Even without the romantic angle, the Apollo Temple is a magnificent work of architecture dating back to 2nd century AD. What made it different from other temples of that era, is its antechamber which had a pair of massive Corinthian columns.  It was built in honor of Apollo, the god of light and music.

Temple of Apollo at the city of side.

Temple of Apollo at the city of side.

 

Not far away from Side is the magnificent theatre of Aspendos, which is in superb condition and well preserved. The theatre was built in the 2nd century AD, during the reign of the Roman emperor Marcus Aurelius (161-180 AD), on the basis of the project created by Zeno – a Greek architect born in Aspendos. The Greek and Latin inscriptions which are place above the entrances to the skene building state that two brothers – Curtius Crispinus and Curtius Auspicatus – dedicated this theatre “to the gods of this country and to the Imperial house”.

Despite the fact that the theatre was build in the Roman period, the building displays many features typical to Greek theatres. At the main entrance to the theatre the different architectural styles are clearly visible where extensions and alterations were made over time.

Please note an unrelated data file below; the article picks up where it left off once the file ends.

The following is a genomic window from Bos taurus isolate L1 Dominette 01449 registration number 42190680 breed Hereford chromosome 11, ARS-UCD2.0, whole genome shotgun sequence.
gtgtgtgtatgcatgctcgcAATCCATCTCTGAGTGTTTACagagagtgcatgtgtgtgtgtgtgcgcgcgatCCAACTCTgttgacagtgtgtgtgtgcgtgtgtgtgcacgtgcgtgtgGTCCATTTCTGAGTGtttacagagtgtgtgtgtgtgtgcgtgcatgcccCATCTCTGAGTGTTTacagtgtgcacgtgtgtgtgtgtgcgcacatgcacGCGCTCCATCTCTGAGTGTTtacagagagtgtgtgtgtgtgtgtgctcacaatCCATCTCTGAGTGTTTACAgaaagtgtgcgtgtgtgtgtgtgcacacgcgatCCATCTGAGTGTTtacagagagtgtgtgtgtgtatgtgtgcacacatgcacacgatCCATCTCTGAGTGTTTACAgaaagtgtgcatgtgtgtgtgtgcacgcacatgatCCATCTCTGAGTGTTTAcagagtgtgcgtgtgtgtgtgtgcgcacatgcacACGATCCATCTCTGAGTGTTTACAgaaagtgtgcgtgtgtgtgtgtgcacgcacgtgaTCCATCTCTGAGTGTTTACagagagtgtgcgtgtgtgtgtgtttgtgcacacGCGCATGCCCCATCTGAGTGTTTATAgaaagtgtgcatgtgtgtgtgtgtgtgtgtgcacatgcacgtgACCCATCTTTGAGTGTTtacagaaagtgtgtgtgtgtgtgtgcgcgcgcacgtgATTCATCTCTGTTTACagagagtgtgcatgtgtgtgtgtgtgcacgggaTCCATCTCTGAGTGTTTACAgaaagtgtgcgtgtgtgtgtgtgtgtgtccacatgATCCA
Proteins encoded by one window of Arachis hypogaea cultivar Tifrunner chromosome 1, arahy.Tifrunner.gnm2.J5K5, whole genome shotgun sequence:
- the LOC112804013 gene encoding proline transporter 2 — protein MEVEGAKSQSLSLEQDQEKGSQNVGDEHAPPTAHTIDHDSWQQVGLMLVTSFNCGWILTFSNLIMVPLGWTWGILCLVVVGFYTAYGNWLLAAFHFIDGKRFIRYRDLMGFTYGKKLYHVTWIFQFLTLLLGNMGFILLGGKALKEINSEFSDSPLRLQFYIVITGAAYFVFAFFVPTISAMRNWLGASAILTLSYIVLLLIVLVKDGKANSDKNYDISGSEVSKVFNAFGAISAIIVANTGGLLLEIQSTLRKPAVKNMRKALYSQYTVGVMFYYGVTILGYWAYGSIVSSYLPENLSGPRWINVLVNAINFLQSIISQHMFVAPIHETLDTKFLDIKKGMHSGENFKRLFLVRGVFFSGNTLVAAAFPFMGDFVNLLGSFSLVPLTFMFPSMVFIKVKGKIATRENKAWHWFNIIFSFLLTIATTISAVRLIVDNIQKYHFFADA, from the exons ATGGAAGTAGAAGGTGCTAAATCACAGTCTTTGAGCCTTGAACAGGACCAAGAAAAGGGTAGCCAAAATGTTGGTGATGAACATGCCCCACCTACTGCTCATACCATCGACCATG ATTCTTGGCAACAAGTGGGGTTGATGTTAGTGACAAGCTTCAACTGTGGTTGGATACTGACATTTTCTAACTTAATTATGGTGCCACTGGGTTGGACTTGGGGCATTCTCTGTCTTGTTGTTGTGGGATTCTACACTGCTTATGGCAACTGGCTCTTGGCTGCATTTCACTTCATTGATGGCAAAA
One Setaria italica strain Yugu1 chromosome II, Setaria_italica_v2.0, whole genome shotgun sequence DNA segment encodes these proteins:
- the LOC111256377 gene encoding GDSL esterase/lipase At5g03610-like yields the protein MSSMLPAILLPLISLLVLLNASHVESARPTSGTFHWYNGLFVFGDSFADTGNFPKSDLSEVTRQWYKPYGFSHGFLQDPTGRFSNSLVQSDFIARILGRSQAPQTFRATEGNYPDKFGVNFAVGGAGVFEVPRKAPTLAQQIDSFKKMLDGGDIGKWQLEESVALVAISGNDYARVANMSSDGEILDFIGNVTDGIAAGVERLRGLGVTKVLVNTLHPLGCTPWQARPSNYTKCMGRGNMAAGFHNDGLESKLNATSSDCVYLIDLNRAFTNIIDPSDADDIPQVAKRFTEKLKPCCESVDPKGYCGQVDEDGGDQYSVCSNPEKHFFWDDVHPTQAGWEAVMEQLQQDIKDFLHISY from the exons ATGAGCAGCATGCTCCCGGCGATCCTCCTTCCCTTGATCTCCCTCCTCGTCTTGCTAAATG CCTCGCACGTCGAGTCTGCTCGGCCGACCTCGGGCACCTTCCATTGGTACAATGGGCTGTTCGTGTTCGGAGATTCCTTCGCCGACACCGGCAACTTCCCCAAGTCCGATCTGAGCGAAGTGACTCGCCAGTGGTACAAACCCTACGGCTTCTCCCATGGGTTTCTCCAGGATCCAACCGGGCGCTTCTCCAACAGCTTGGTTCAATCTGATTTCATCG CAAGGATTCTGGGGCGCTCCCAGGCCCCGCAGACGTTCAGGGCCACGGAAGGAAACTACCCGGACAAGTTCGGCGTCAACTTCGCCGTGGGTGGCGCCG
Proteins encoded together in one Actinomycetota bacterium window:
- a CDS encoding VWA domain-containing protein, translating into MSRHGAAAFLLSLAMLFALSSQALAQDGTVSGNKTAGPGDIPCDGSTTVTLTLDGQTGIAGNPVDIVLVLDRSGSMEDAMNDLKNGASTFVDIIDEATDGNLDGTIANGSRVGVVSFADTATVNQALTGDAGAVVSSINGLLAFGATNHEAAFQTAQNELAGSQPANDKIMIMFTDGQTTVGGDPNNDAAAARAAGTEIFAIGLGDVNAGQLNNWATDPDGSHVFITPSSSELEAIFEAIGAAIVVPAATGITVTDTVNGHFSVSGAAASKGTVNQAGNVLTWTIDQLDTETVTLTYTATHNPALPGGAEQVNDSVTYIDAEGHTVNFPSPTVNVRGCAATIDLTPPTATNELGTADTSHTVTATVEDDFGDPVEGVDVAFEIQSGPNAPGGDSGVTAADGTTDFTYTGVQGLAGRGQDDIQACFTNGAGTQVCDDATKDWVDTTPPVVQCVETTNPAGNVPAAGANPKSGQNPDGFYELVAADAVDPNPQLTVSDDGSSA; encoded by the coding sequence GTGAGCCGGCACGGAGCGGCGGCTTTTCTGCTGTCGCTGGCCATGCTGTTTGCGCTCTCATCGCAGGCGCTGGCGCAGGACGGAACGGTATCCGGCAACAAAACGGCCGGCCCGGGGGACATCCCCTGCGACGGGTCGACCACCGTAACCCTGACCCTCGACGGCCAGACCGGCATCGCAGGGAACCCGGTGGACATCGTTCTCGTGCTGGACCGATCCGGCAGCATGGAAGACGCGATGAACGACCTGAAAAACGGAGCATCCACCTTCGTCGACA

The magnificent theatre at Aspendos, believed to be the best preserved ancient theatre in the world.

The magnificent theatre at Aspendos, believed to be the best preserved ancient theatre in the world.

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Passage at the rear and top of the Aspendos theatre

Passage at the rear and top of the Aspendos theatre

 

A very good example of Roman Aquaducts can be seen near Aspendos. These aquaducts were used to transport water over great distances to provide water to cities.

Roman aquaduct.

Roman aquaduct.

 

We thoroughly enjoyed visiting these ancient sites and found Turkey to be very rich in history, it was certainly worth the effort and we hope to be able to do it again.

However, Turkey has more to offer than just historical sites. It also boasts some lovely spots for a bit of R&R, such as the old town part of the city of Antalya.

Stay tuned!

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  5 comments for “Going Turkey! – Part 4 : Ancient Ruins

  1. Lilla
    July 3, 2016 at 12:18

    Pragtige fotografie en beskrywings….

  2. Johan
    June 30, 2016 at 21:12

    Couple more places that I’m adding to my bucket list thanks to you.

  3. Cobie
    June 30, 2016 at 07:59

    We’re reliving our trip via your blog guys! We were also surprised by all the well preserved ruins in Turkey which are generally less busy and therefore more enjoyable to visit than those in Italy or Greece.

  4. Jaunine
    June 30, 2016 at 07:19

    Too many tales to tell of the ruins, but you managed to get all the highlights. Thank you!